Vast Expanses of Land Protected, But Not the Seas
DURBAN, South Africa, September 9, 2003 (ENS) - Exactly 102,102 protected areas now exist on Earth according to a newly published list - from Greenland National Park, which at over 97 million hectares is the largest, to thousands of sites smaller than 10 square kilometers.
The list is contained in new report released today at the IUCN World Parks Congress at the Durban International Convention Centre. About 90 percent of these areas have been designated for protection over the past 40 years, but most of them are terrestrial, giving marine conservationists cause for concern.
The report, the most comprehensive ever, was compiled by the United Nations Environment Programme's World Conservation Monitoring Centre (UNEP-WCMC) in Cambridge, UK in collaboration with the IUCN-World Conservation Union and its World Commission on Protected Areas.
A first draft of a related publication entitled "State of the World’s Protected Areas," also released at the Congress for comment, is aimed at “concentrating minds” and mobilizing the international community to undertake greater conservation efforts, says UNEP-WCMC Director Mark Collins.
Human enthusiasm to protect special resource areas and sacred sites goes back more than 2,000 years, says Stuart Chape, lead author of the protected areas list. In 252 BC the Emperor Asoka of India set up protected areas for mammals, birds, fish and forests - the earliest recorded examples of government backed protection," Chape said.
"In some ways we are seeing history coming full circle, rediscovering our stewardship of the Earth and the need to manage and respect our natural resources in a way that was first understood thousands of years ago - and indeed has continued to be understood by many cultures around the world,” he said.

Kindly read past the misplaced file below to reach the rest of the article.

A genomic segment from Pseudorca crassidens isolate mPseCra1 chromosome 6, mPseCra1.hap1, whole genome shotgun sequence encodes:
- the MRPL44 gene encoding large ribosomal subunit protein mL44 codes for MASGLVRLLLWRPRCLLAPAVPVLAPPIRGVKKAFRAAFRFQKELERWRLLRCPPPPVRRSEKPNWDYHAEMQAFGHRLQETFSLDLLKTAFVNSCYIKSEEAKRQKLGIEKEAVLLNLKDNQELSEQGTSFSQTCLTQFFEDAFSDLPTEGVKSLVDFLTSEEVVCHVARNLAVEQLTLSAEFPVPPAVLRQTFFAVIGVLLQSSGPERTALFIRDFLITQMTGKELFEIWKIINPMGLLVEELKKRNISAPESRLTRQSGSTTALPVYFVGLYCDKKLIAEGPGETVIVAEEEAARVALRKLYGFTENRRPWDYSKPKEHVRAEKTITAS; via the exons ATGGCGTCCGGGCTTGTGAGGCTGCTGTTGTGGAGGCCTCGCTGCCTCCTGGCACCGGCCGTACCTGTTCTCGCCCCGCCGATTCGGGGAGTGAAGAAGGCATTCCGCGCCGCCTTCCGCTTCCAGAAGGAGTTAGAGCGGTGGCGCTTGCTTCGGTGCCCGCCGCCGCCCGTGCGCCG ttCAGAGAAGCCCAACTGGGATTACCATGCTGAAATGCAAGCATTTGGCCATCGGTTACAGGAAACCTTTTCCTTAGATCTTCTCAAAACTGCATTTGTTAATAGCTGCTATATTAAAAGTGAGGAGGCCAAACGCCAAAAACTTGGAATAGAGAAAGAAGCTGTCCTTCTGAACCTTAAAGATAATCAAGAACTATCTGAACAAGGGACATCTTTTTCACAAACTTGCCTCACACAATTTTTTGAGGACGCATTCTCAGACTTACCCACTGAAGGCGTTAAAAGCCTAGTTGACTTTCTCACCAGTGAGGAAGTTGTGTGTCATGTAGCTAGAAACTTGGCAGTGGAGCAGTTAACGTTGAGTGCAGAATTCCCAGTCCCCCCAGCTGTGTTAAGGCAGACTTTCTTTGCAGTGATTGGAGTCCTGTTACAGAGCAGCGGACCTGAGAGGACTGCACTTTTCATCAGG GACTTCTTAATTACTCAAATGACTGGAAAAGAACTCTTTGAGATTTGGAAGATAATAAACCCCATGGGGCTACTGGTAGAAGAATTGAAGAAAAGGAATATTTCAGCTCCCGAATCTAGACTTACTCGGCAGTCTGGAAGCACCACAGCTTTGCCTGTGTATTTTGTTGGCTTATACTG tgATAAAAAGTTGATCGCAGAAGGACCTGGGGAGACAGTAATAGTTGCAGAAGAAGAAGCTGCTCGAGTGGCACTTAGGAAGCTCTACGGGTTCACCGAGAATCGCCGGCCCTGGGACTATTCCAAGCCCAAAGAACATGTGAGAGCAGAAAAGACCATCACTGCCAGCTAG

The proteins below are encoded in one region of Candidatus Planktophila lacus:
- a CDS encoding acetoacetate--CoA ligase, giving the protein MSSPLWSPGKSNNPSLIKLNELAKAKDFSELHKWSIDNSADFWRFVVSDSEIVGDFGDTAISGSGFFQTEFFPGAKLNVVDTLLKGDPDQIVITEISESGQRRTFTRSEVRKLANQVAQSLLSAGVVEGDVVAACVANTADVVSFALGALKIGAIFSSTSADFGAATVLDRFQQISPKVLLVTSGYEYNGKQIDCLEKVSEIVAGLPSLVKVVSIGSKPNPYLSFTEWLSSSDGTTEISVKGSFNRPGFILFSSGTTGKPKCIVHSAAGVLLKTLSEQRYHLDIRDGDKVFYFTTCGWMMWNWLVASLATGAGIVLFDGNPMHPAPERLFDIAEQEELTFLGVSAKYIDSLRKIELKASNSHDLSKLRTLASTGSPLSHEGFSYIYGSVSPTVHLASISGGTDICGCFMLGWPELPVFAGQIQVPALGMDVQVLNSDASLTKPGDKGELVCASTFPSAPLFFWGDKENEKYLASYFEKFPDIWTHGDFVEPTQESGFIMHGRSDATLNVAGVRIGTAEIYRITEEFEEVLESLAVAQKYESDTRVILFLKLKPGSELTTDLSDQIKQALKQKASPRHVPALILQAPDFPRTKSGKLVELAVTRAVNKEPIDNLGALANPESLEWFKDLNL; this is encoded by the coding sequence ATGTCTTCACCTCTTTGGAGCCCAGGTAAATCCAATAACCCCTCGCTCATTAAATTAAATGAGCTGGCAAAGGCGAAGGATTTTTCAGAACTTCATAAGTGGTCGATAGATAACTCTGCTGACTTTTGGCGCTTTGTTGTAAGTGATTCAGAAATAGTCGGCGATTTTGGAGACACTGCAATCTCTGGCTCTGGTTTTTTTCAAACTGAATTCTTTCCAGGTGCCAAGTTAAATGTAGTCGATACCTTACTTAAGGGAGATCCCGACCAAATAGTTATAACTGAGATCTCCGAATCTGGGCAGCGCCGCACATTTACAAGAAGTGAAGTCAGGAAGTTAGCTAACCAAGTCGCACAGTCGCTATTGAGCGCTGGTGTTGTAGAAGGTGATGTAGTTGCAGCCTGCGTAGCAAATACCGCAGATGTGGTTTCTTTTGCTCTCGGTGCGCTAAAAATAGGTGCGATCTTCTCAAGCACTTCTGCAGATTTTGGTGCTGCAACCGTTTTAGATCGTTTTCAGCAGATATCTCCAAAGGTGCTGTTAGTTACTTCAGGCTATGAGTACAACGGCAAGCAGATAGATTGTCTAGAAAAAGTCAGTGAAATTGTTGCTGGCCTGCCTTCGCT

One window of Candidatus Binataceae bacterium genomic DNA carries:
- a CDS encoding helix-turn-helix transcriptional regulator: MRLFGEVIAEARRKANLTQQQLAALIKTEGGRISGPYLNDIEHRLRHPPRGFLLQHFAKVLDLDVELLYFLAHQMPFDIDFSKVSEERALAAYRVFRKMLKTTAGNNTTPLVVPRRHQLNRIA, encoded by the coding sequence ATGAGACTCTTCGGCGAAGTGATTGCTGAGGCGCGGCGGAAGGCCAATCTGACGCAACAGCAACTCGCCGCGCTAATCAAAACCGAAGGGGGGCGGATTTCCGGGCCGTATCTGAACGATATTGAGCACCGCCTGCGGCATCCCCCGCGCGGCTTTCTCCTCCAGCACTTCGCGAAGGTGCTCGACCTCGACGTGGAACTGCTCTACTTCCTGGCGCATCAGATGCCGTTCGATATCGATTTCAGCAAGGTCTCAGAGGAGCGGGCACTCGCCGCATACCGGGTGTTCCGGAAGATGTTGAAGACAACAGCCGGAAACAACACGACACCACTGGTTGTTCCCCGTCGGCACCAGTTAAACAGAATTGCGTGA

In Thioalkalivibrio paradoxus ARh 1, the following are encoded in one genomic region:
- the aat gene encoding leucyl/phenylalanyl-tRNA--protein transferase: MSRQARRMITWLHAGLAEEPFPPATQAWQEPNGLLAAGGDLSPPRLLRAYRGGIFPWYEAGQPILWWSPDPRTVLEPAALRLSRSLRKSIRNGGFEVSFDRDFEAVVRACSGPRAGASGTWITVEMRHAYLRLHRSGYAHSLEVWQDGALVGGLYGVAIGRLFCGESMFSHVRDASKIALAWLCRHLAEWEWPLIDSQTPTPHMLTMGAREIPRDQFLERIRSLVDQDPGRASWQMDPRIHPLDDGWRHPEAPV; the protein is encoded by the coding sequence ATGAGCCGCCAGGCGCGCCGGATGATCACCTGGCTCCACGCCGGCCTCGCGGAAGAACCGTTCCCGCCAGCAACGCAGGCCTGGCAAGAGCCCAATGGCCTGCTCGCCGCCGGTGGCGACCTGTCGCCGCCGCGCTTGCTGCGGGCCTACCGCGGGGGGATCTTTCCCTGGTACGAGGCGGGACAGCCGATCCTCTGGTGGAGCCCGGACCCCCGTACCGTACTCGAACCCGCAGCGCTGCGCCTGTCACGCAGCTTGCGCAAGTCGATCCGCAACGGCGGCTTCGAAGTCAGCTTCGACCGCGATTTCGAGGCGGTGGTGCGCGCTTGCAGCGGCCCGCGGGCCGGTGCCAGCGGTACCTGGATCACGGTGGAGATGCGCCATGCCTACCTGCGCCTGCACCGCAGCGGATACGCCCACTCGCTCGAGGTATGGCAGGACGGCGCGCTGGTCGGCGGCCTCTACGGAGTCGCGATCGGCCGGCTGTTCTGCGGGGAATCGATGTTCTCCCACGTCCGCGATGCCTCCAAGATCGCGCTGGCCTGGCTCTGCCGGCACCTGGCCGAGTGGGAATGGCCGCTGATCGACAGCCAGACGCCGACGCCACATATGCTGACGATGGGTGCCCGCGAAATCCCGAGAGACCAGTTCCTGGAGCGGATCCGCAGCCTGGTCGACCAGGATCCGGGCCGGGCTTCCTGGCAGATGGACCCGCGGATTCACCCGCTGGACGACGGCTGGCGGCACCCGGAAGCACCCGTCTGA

IUCN Director General Achim Steiner recognized the efforts of developing countries to conserve their irreplaceable natural resources. "Since the Earth Summit in Rio," he said, "developing country governments have demonstrated extraordinary commitment and over 40 percent of protected area sites are today found in developing countries.”
“Although many park managers are taking on additional responsibilities for the social and economic welfare of neighbouring communities, the equitable sharing of benefits and costs of protected areas remains a challenge. Strategies to address this challenge are at the core of many discussions here in Durban,” Steiner said.
Between 10 and 30 percent of some of the planet’s vital natural features such as the Amazonian rainforests, the Arctic tundra and the tropical savannah grasslands are now held in these protected areas.
Europe leads the way in terms of the numbers of protected areas with over 43,000 listed.
North Eurasia is next with nearly 18,000 protected areas. North America has over 13,000, while Australia and New Zealand together have protected close to 9,000 areas.
There are nearly 4,390 protected areas in Eastern and Southern Africa, and a further 2,600 in Western and Central Africa.
The Pacific, with around 320 protected areas, has the fewest.
In terms of size, it is Central America and South America which have the largest protected areas estates, covering almost 25 percent of each of these regions. North America has protected just over 18 percent of the region’s land surface.
“The global environment movement and the United Nations can be justifiably proud of the growth in protected areas," said UNEP’s Executive Director Klaus Toepfer. "Since 1962, the year of the first World Parks Congress, the number of such sites has really mushroomed, rising from an area of some two million square kilometers to over 18 million square kilometers today.”
But, said Toepfer, this is no time for self-congratulation, and listing areas of land and sea is not an end in itself. "We need to continue the good work on the land and tackle the big gaps at sea," he said.
There are other big gaps in protection revealed by the comprehensive listing. These are lake systems, with just over 1.5 percent protected; temperate grasslands, with just over 4.5 percent protected; and cold winter deserts, with under eight percent now designated for protection.
Protected areas cannot be "the privilege of the rich and the well heeled," Toepfer said. "The genetic and natural resources they hold, the ecosystem services they provide and their income generating potential from activities like sustainable tourism, can, if properly focused, be vital instruments in fighting poverty, in helping to deliver the World Summit on Sustainable Development’s Plan of Implementation."
Earth's 10 Largest Protected Areas
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